|Born||December 24, 1900|
|Died||June 16, 1970 (aged 69)|
|Academic advisors||Bronisław Malinowski|
|Part of a series on the|
|Anthropology of art,|
media, music, dance
|Social and cultural anthropology|
Early life and education
Born to a Jewish family, Powdermaker spent her childhood in Reading, Pennsylvania, and in Baltimore, Maryland. She studied history and the humanities at Goucher College, graduating in 1921. She worked as a labor organizer for the Amalgamated Clothing Workers but became dissatisfied with the prospects of the U.S. labor movement amid the repression of the Palmer Raids. She left the United States to study at the London School of Economics, where she met the eminent anthropologist Bronisław Malinowski, who convinced her to embark on a course of doctoral studies. While at the LSE, Powdermaker also worked under and was influenced by other well-known anthropologists such as A. R. Radcliffe-Brown, E. E. Evans-Pritchard and Raymond Firth.
Powdermaker completed her PhD on "leadership in primitive society" in 1928. Like her contemporaries, Powdermaker sought to identify her anthropological work with a "primitive" people and conducted fieldwork among the Lesu of New Ireland in present-day Papua New Guinea (Life in Lesu: The Study of a Melanesian Society in New Ireland. Williams & Norgate, London 1933).
After returning to the United States, Powdermaker was given an appointment at the new Rockefeller Foundation-supported Yale Institute of Human Relations. Director Edward Sapir encouraged her to apply ethnographic field methods to the study of communities in her own society. She remained at Yale between 1930 and 1937, during which time she conducted anthropological fieldwork in an African-American community in Indianola, Mississippi, in 1932-34 (After Freedom: A Cultural Study In the Deep South, 1939).
In 1938 she began working at Queens College, where she founded the departments of Anthropology and Sociology during a career spanning three decades. Subsequent research yielded Hollywood, the Dream Factory (1950), the first and still the only substantial anthropological study of the film industry. She then worked documenting the mining industry and the consumption of American media in Northern Rhodesia (Copper Town: Changing Africa, 1962).
Her final book, the memoir Stranger and Friend: The Way of an Anthropologist (1966), was her personal account of her anthropological career, from the beginning as a labor movement leader to her last field work in an African copper mining community.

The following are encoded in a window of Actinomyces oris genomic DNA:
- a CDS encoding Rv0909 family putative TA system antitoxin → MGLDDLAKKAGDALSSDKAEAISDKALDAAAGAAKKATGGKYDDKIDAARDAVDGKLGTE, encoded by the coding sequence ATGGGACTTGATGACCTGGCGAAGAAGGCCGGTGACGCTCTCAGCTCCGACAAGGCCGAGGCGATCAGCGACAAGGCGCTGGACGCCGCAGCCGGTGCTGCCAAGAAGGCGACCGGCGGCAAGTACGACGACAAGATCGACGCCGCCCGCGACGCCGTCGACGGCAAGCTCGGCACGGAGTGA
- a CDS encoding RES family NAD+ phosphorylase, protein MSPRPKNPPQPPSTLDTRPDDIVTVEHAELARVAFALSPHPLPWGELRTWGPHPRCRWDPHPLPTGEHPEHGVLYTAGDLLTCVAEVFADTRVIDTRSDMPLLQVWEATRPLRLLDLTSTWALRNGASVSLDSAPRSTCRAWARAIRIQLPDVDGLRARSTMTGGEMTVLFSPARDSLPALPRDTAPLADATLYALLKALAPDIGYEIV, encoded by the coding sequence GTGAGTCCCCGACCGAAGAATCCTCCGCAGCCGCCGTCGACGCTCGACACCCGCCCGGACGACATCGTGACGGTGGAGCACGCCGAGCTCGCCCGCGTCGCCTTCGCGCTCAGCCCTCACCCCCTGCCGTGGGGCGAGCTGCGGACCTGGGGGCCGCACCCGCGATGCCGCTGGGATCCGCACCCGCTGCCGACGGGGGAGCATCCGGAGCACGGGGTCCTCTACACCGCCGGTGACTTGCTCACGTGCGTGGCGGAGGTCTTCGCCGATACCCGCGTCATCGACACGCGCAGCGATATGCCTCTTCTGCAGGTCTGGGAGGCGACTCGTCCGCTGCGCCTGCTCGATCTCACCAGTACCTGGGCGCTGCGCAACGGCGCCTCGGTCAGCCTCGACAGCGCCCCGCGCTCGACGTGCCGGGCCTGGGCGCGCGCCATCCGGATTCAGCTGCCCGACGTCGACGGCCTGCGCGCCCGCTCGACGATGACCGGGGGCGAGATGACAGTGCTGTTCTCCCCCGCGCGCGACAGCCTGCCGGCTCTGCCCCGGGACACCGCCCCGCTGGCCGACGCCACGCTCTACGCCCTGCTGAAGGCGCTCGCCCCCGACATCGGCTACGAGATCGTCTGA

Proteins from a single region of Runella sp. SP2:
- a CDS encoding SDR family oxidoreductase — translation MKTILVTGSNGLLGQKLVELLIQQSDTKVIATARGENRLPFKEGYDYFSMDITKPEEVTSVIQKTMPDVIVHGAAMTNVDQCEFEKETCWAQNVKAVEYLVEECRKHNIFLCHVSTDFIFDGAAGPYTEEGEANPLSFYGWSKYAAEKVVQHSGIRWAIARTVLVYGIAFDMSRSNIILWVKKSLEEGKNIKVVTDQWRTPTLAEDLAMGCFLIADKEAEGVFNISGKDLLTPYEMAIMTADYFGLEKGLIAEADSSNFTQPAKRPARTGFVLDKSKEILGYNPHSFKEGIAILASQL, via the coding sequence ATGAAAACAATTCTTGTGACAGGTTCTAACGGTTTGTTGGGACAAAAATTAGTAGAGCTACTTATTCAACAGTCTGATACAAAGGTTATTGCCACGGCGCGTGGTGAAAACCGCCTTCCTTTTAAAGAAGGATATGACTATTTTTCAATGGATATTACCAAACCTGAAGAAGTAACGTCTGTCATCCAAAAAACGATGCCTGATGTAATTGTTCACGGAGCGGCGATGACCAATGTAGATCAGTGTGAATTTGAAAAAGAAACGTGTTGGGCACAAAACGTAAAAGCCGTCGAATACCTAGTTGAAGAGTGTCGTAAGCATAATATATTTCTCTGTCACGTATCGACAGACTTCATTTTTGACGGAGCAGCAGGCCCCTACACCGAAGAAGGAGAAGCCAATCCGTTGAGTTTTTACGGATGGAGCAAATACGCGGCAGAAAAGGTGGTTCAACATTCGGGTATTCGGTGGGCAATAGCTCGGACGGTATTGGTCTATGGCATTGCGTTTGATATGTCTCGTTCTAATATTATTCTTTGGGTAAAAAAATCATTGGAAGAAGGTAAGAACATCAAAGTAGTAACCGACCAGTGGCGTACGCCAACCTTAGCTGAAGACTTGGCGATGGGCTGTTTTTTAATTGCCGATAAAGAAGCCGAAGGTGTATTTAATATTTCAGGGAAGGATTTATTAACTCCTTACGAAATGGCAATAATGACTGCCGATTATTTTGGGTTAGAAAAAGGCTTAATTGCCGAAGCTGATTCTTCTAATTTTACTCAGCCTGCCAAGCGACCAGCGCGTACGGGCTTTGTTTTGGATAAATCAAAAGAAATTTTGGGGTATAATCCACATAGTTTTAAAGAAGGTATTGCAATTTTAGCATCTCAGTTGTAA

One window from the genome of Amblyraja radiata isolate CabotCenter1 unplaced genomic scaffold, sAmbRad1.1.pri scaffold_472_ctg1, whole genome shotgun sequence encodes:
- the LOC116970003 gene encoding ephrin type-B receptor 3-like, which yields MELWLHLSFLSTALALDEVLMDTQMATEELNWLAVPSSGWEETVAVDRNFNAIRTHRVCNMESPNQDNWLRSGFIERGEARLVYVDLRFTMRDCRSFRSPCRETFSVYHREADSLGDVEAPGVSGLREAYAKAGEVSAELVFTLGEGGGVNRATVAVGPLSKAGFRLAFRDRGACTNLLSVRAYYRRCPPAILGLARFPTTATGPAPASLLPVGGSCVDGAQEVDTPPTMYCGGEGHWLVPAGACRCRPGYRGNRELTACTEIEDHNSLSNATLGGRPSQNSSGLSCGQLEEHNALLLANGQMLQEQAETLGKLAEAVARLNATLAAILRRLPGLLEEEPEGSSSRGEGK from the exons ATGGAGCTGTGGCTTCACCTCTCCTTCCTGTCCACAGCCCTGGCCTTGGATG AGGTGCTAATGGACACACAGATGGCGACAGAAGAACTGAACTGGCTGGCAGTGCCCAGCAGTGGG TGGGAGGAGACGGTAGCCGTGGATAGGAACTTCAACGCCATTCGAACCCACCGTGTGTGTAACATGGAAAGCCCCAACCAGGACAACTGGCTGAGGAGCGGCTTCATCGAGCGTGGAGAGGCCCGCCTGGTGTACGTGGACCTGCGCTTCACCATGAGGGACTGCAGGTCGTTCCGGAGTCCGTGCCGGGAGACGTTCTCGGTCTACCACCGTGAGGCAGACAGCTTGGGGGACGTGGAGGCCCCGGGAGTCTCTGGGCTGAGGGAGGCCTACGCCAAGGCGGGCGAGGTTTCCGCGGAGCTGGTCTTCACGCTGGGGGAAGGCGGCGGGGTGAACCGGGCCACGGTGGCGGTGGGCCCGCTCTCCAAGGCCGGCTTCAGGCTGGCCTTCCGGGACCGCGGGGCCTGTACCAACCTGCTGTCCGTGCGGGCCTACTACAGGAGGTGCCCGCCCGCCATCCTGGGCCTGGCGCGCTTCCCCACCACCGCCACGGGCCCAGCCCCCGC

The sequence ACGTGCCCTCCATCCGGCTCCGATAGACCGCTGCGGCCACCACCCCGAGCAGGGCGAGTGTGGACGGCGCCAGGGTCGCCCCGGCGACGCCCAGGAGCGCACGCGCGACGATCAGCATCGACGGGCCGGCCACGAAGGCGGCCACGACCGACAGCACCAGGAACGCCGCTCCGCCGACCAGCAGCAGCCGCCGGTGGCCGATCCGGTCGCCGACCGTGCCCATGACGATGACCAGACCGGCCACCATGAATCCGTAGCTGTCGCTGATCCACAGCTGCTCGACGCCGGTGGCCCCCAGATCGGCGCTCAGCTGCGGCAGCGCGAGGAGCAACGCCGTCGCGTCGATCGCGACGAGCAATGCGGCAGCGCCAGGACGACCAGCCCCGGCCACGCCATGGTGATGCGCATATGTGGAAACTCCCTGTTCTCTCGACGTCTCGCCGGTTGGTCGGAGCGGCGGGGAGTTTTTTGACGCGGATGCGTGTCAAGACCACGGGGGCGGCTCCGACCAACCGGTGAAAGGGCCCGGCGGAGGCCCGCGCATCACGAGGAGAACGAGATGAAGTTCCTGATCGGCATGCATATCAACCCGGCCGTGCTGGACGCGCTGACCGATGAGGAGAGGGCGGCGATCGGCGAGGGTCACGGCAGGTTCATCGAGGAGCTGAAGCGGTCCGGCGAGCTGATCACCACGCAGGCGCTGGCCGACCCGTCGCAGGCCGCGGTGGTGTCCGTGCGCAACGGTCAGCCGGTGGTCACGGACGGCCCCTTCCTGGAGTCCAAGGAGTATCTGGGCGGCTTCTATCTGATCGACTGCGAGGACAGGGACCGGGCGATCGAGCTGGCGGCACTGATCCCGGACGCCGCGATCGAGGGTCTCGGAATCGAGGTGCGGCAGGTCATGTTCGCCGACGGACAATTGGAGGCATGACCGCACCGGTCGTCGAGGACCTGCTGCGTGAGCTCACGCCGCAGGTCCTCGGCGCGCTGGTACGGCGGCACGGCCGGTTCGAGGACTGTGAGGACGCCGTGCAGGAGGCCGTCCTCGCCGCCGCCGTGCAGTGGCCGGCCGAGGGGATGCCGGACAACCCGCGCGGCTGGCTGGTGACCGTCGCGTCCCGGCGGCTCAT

Later life and legacy
In 1968, Hortense Powdermaker retired from Queens College, where she had founded the department of anthropology and sociology, and moved to Berkeley, where she remained engaged in ethnographic fieldwork. She died two years later of a heart attack.
The building on the Queens College campus that houses the anthropology and sociology departments (along with other social science disciplines) is named in her memory.
Of the many books and articles Hortense Powdermaker wrote during her career, her ethnographies on Northern Rhodesians, Hollywood, and Indianola and her comparison of these and one another ethnography are still recognized today as important works.
Her study of Indianola, Mississippi, published as After Freedom, was one of the first studies of modern American culture by an anthropologist, as well as one of the first academic studies of an interracial community. This study was conducted from 1932 to 1934 and is of particular importance for her having successfully completed participant observation in both white and Black populations, despite the danger involved. This study was the source of her groundbreaking theory focusing on the psychological adaptation undergone by Blacks and whites due to their interracial environment.
Most people outside of the field of anthropology know of Powdermaker from her study of Hollywood. Hollywood, the Dream Factory, published in 1950 remains the only serious anthropological study of Hollywood.